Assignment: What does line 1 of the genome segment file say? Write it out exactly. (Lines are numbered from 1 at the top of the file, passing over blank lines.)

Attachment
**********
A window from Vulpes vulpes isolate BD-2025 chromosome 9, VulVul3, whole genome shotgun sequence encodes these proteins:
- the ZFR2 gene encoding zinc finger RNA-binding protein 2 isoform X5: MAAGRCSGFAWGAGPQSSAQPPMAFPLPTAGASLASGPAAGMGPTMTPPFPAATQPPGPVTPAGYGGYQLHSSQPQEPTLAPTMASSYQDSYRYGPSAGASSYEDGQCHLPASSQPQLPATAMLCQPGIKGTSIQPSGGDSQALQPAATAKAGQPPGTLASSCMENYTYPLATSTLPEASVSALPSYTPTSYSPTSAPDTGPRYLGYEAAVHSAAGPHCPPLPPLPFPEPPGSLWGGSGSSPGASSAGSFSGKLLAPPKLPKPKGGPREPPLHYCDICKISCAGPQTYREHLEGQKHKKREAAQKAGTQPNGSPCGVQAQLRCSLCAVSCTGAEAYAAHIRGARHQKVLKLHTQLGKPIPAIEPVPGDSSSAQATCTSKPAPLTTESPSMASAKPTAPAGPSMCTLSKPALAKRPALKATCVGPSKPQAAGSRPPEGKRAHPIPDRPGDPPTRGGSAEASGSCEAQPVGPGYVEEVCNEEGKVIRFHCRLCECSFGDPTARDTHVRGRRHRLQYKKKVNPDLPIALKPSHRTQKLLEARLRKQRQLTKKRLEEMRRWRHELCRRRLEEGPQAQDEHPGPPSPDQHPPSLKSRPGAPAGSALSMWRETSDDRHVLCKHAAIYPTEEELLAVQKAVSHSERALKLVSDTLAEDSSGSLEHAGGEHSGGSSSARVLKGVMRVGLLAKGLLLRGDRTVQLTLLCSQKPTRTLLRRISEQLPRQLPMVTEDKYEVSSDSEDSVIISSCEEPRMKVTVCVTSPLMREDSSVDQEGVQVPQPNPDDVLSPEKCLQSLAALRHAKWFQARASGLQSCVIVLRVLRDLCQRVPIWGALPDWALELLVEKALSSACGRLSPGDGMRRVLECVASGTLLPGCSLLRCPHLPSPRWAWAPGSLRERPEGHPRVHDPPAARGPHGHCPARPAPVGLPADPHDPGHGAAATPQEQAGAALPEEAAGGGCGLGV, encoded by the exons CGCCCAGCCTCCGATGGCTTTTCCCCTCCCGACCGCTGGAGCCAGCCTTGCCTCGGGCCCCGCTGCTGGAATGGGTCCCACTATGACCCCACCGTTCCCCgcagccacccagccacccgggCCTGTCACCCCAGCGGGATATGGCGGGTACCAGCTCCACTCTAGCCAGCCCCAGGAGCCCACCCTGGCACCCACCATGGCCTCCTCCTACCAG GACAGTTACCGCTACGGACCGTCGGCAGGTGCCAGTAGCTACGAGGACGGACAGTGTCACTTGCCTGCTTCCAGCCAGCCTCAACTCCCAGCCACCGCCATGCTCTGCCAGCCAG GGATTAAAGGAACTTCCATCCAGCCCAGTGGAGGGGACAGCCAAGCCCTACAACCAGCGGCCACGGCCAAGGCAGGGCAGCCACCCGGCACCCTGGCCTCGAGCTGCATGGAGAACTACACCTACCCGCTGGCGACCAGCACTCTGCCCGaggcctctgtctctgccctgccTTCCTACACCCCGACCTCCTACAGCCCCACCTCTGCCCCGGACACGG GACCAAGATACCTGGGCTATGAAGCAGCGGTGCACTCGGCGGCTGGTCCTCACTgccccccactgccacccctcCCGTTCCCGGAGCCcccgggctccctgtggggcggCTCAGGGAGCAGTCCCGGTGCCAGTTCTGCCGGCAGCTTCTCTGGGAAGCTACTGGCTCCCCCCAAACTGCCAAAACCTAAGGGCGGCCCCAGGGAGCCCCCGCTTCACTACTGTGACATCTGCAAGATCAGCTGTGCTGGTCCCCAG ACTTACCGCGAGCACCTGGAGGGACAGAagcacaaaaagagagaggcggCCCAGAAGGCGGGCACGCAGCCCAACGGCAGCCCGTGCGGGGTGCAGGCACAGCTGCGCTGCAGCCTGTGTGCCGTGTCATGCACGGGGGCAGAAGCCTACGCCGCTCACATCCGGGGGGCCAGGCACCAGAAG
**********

A window from Vulpes vulpes isolate BD-2025 chromosome 9, VulVul3, whole genome shotgun sequence encodes these proteins: